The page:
How HR deals with common employee grievances

Not all problems can expect crisp solutions. It is up to the HR to understand this and communicate the same to the workforce in a manner that ensures their cooperation.

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Contrary to popular stereotypes, the human resources department in an organisation is burdened with responsibilities and work. Since the entire function revolves around people, which encompasses the organisation as a whole, HR professionals usually have their hands full dealing with employees and their grievances.

Issues and complaints from employees vary depending on the kind of organisation and the nature of work. However, most of the time it is possible to classify these complaints into the following common categories:

1. Compensation

Compensation is the most common complaint across all organisations and among employees worldwide. It is the one thread, which binds all HR professionals and employees together and which everyone can relate to.

Problems pertaining to compensation mostly arise among junior employees and not at the middle or senior levels. This is because, junior workers are quickly bored with their current reality. They have a constant need for recognition and expect greater compensation for their work within a short span.

For the senior-level employees, it is usually focussed on their career trajectory and career development. They are more concerned with professional development and enlargement of roles.

“In such cases, organisations should take action on an individual level and engage the employee on a level beyond pay. Possible reasons could be an unfair manager, wrong job choice or unrealistic expectations. Working on an individual level helps find the root cause of the problem”, says Ravi Parmeshwar, CHRO, ReNew Power.

2. Leaves

“I have leaves but I cannot take them”. How many times have we heard this? It is common for employees to complaint about their inability to avail leaves despite having unused leaves left. Nowadays, the workload has increased for organisations making it difficult for employees to take time off work. This is because, most of the time, other employees cannot pick up the slack by themselves. Job responsibilities have increased so much that employees cannot find substitutes to work for them who are not burdened with their own load.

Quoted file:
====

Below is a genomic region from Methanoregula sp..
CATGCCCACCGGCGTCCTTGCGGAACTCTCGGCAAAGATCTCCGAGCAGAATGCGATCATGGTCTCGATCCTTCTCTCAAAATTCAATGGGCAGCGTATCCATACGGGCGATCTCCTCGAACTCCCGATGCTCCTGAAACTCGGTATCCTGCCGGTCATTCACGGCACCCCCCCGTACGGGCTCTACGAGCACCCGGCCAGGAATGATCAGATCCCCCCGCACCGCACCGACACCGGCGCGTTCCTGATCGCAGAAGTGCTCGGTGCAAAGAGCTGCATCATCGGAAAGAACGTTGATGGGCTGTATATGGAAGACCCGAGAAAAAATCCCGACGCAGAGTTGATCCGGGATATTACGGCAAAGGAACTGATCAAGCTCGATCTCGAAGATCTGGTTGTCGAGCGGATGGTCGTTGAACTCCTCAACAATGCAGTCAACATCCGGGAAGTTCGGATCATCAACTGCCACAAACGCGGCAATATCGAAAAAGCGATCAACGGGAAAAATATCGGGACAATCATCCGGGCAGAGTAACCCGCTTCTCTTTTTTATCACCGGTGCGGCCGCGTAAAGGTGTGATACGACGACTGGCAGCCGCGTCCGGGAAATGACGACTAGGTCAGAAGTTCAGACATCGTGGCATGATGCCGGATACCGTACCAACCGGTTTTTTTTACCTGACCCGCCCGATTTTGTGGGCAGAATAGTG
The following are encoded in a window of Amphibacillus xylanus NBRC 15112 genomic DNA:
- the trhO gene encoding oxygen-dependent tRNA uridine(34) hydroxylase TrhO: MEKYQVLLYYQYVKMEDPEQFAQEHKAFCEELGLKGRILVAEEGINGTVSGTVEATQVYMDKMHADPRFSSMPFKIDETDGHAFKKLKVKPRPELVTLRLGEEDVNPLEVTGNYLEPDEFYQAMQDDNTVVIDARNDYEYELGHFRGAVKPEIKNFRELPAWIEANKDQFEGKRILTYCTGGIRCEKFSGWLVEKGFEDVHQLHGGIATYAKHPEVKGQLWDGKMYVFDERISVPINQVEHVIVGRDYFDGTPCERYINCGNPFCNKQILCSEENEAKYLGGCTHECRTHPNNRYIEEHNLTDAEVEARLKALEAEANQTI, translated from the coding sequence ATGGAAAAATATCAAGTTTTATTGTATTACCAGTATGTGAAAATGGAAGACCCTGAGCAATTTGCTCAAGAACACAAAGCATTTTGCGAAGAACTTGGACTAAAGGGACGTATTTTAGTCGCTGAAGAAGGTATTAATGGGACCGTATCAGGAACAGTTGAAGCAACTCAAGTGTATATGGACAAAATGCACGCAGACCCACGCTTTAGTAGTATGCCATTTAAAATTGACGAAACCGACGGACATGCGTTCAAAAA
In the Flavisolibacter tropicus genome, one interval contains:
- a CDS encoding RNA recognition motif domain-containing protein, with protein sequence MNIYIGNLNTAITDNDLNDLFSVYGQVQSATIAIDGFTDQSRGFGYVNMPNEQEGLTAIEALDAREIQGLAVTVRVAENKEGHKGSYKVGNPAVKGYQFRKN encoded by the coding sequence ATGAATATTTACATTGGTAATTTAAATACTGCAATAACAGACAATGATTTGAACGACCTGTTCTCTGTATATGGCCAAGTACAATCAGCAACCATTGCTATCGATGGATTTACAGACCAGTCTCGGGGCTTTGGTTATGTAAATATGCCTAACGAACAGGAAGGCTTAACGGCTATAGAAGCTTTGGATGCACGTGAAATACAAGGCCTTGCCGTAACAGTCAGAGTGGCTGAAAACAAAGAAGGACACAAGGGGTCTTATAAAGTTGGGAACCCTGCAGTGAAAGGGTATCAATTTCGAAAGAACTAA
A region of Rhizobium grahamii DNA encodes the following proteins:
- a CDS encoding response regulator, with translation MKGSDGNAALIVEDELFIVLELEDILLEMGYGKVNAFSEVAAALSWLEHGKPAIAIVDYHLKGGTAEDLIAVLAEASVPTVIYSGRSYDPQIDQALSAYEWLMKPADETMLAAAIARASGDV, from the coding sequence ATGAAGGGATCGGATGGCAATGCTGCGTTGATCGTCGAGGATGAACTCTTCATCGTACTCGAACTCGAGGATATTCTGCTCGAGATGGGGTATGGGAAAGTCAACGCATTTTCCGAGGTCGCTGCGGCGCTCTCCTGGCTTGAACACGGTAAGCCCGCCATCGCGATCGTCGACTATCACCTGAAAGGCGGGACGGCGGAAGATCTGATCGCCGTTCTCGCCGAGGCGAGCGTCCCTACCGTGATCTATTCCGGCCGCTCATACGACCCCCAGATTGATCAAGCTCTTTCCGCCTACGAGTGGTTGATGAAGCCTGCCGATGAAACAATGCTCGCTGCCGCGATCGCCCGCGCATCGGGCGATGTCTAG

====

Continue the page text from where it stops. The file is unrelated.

Ravi Parmeshwar

“While handling compensation issues organisations should take action on an individual level and engage the employee on a level beyond pay. Possible reasons could be an unfair manager, wrong job choice or unrealistic expectations”

It is not always possible for HR to find a solution to such problems. Responsibilities have to be taken up one way or the other. If an employee takes too many leaves, the system gets used to not having that person around and as a result, it will reflect during appraisals. “In such cases, companies have to drive a philosophy which encourages employees to take on responsibility and also make adjustments accordingly”, says Parmeshwar.

3. Favouritism

It is common enough for employees to feel that their boss has a favourite. Any kind of interaction where human beings are involved will contain a certain amount of bias, which cannot be helped. Each organisation will have its own method of dealing with such complaints. Organisations can be proactive in managing subjectivity by maintaining an open transparent culture. Or, they can be reactive in dealing with the situation post-allegation. “It is better to deal with such situations in an open and transparent manner. This enhances the credibility of the organisation and increases trust among the concerned stakeholders”, says Amit Das, director HR, CHRO, BCCL (Times Group).

4. Promotions

After a promotion, it is fairly common to find some employees feeling left behind or upset with the whole process. They may feel that the process is not transparent or that there is no clear checklist of what is required to qualify for a promotion. In such cases, employees should have access to continuous feedback so that they know how much they are actually contributing al to the company.

“Appraisals have to be continuous so no surprises are sprung. Constant communication is the key. Employees need to know what is required to get to the next level”, explains Parmeshwar.

Amit Das

“To truly understand the issue of disconnect between employees and their managers, we have to communicate from the bottom up and eliminate the noise”

5. Employee–manager disconnect

Often, there is lack of understanding or clear communication between an employee and a manager. Most of the communication happens in a top-down manner and information may not get accurately delivered to the employees on lower rungs.

Multiple, robust and consistent communication is the way to avoid such disconnect. When this happens, messages and deliverables are reinforced many times over, ensuring they are understood by all. Another way is to adopt the bottoms-up communication approach, such as engagement surveys and day-to-day communication using chatbots, which can gauge the mood of the employees. “To truly understand the issue, we have to communicate from the bottom up and eliminate the noise”, asserts Das.

All problems are dealt with in a manner that is appropriate to the company or the culture. Of course, issues arise depending on the organisations as well. What we discussed were only some of the common complaints that any HR department in any organisation can relate to. Remember, every problem will not have a crisp solution, and it is up to the HR to understand that and also convey the same to the people in such a way that they cooperate.

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